Greg Schiano is not in the NFL or college football but, technically, he's not taking a year off from coaching. No, Schiano is the most overqualified volunteer assistant in the history of Florida high school football, serving as the assistant defensive line coach for Berkeley Prep in Tampa, where three Schiano boys (a senior and freshman twins) play.
Pete Thamel had a nice profile of Schiano for TheMMQB.com, still living in Tampa while he plots his next move. In many ways it's the typical coach-taking-a-year-off story of a football autobot morphing back into a civilian dad, making breakfast for the kids, learning how to create a PDF, catching up on a litany of television series that went unwatched in the grind of working 16-hour days, the whole shebang. Every free agent coach takes time to visit other staffs, but not many get inside access at the A-list programs Schiano has visited: the New England Patriots, the Seattle Seahawks, Alabama, and Ohio State, among others.
The biggest change Schiano will make is to be a more welcoming, less autocratic version of himself from Rutgers and Tampa Bay. Take this paragraph, for example:
If Schiano returns to college, one of the most drastic adjustments he’ll make is how he treats NFL scouts and personnel. Rutgers developed the worst reputation of any college program in how it treated NFL scouts evaluating its players, something Schiano looks back on and regrets. There were plenty of general managers around the NFL quietly chuckling when Schiano’s tenure in Tampa melted down, as he was infamous for limiting access and the amount of practice that scouts could watch at Rutgers. Schiano was mimicking the model of Paterno, who was notoriously difficult with NFL scouts. Again, by the time Schiano adjusted late in his tenure, it was too late to outdistance the reputation. “I didn’t see how that would help Rutgers, which was dumb,” Schiano says. “We were putting so many kids in the league even though it wasn’t a good visit. We could’ve put more in, probably.”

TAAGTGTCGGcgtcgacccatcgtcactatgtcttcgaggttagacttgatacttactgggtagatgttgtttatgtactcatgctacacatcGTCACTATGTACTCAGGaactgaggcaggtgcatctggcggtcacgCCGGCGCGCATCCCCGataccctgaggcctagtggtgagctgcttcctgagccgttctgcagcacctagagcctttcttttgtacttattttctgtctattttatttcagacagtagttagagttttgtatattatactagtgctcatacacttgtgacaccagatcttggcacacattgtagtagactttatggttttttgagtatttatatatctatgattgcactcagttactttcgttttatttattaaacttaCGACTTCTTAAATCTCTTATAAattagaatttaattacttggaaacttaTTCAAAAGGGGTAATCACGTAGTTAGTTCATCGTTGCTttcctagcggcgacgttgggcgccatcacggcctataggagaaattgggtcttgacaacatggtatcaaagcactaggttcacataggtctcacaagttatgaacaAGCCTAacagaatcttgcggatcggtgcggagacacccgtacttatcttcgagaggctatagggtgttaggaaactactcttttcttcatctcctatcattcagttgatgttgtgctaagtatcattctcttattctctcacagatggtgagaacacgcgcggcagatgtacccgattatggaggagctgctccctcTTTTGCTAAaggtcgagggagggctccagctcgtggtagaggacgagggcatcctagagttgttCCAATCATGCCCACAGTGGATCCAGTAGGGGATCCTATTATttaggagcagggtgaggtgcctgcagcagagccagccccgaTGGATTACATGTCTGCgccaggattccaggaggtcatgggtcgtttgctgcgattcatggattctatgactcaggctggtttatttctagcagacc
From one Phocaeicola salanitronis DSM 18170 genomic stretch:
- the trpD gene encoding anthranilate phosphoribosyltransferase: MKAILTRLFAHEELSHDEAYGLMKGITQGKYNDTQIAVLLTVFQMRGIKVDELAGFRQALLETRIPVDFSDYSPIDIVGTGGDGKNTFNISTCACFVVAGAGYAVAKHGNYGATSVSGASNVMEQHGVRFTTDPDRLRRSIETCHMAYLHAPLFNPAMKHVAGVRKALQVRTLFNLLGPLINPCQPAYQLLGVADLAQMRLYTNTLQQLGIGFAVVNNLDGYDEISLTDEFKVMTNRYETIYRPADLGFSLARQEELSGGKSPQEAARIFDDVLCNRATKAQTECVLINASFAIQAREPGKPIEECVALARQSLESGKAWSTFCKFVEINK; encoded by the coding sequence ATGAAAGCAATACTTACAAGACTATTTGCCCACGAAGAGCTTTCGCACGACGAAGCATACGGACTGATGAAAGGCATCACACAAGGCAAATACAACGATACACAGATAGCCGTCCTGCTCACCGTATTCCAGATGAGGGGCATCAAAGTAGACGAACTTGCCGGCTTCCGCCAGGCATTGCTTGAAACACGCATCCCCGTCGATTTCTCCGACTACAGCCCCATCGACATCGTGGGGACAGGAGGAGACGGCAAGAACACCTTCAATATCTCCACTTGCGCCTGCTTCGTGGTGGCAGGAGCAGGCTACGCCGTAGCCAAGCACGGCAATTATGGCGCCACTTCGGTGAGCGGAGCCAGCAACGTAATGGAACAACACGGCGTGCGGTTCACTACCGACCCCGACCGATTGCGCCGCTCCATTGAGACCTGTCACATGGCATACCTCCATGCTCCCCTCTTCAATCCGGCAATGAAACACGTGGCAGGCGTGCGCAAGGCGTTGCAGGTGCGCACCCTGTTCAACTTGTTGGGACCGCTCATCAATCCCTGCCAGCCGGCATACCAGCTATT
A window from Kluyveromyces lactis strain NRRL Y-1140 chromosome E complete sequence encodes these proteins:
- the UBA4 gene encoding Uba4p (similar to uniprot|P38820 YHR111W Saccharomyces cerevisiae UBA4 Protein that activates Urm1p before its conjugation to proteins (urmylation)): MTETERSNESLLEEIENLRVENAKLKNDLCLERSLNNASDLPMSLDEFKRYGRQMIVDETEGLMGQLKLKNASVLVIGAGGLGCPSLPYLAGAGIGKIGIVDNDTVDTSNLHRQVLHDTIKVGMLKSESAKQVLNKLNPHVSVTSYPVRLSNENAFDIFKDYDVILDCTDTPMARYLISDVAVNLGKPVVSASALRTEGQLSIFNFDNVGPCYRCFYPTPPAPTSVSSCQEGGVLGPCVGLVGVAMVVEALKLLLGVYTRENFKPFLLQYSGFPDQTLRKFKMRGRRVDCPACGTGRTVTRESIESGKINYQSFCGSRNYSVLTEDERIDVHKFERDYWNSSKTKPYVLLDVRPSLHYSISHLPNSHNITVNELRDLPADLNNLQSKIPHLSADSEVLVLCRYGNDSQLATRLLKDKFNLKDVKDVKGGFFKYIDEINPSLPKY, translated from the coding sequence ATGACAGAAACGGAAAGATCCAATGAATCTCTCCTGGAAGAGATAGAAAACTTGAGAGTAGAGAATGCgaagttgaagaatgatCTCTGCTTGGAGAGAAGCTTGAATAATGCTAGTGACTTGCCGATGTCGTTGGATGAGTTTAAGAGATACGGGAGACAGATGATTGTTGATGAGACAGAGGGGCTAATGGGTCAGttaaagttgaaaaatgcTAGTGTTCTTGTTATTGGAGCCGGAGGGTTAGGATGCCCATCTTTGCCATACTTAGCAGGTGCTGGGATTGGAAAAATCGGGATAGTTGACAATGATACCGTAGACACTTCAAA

It's a little eyebrow-raising that it would take a year away for a college coach to see the benefit in wooing NFL scouts, but Schiano will sell the new-and-improved version of himself (shorter meetings, thanks to Chip Kelly; customized smoothies waiting for players as soon as they leave the practice field; courtesy of Nick Saban) with the old, hard-driving version of himself that skyrocketed Rutgers out of college football's eternal basement.
Where will it land him? It's impossible to say right now, but it will be interesting to find out.